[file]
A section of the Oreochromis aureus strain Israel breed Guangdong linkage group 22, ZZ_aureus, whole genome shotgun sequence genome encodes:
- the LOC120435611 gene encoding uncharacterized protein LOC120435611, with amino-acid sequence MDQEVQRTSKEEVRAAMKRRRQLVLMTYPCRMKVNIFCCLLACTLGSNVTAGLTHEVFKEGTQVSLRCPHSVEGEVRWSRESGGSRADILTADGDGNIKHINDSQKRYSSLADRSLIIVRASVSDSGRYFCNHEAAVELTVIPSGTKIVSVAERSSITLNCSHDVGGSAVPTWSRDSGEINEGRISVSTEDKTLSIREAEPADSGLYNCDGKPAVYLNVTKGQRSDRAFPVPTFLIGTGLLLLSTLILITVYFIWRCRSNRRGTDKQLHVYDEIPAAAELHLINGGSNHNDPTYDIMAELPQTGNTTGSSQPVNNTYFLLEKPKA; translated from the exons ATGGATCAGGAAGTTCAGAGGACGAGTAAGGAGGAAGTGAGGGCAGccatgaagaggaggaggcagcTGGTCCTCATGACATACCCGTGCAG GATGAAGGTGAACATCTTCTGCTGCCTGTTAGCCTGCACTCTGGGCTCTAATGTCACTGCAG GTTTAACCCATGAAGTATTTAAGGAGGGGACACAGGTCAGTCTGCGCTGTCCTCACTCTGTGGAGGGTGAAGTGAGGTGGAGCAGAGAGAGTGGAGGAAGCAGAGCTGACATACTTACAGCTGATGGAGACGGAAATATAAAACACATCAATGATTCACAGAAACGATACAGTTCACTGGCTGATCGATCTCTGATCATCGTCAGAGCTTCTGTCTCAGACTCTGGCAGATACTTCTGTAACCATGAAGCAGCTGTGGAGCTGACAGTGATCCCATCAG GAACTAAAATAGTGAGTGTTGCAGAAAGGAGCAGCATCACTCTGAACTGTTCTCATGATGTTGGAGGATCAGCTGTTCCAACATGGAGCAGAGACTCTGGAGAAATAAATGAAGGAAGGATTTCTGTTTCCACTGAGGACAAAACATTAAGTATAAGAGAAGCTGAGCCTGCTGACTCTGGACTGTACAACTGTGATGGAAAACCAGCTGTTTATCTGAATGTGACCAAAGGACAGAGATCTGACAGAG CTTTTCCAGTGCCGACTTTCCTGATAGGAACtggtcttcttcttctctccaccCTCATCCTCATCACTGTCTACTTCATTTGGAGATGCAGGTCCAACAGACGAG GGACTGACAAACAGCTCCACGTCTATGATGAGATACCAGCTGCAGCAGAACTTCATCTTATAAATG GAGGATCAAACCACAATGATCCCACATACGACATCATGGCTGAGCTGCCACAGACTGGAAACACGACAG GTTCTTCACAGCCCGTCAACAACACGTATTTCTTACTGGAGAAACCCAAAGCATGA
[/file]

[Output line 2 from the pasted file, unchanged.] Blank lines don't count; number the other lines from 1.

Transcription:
- the LOC120435611 gene encoding uncharacterized protein LOC120435611, with amino-acid sequence MDQEVQRTSKEEVRAAMKRRRQLVLMTYPCRMKVNIFCCLLACTLGSNVTAGLTHEVFKEGTQVSLRCPHSVEGEVRWSRESGGSRADILTADGDGNIKHINDSQKRYSSLADRSLIIVRASVSDSGRYFCNHEAAVELTVIPSGTKIVSVAERSSITLNCSHDVGGSAVPTWSRDSGEINEGRISVSTEDKTLSIREAEPADSGLYNCDGKPAVYLNVTKGQRSDRAFPVPTFLIGTGLLLLSTLILITVYFIWRCRSNRRGTDKQLHVYDEIPAAAELHLINGGSNHNDPTYDIMAELPQTGNTTGSSQPVNNTYFLLEKPKA; translated from the exons ATGGATCAGGAAGTTCAGAGGACGAGTAAGGAGGAAGTGAGGGCAGccatgaagaggaggaggcagcTGGTCCTCATGACATACCCGTGCAG GATGAAGGTGAACATCTTCTGCTGCCTGTTAGCCTGCACTCTGGGCTCTAATGTCACTGCAG GTTTAACCCATGAAGTATTTAAGGAGGGGACACAGGTCAGTCTGCGCTGTCCTCACTCTGTGGAGGGTGAAGTGAGGTGGAGCAGAGAGAGTGGAGGAAGCAGAGCTGACATACTTACAGCTGATGGAGACGGAAATATAAAACACATCAATGATTCACAGAAACGATACAGTTCACTGGCTGATCGATCTCTGATCATCGTCAGAGCTTCTGTCTCAGACTCTGGCAGATACTTCTGTAACCATGAAGCAGCTGTGGAGCTGACAGTGATCCCATCAG GAACTAAAATAGTGAGTGTTGCAGAAAGGAGCAGCATCACTCTGAACTGTTCTCATGATGTTGGAGGATCAGCTGTTCCAACATGGAGCAGAGACTCTGGAGAAATAAATGAAGGAAGGATTTCTGTTTCCACTGAGGACAAAACATTAAGTATAAGAGAAGCTGAGCCTGCTGACTCTGGACTGTACAACTGTGATGGAAAACCAGCTGTTTATCTGAATGTGACCAAAGGACAGAGATCTGACAGAG CTTTTCCAGTGCCGACTTTCCTGATAGGAACtggtcttcttcttctctccaccCTCATCCTCATCACTGTCTACTTCATTTGGAGATGCAGGTCCAACAGACGAG GGACTGACAAACAGCTCCACGTCTATGATGAGATACCAGCTGCAGCAGAACTTCATCTTATAAATG GAGGATCAAACCACAATGATCCCACATACGACATCATGGCTGAGCTGCCACAGACTGGAAACACGACAG GTTCTTCACAGCCCGTCAACAACACGTATTTCTTACTGGAGAAACCCAAAGCATGA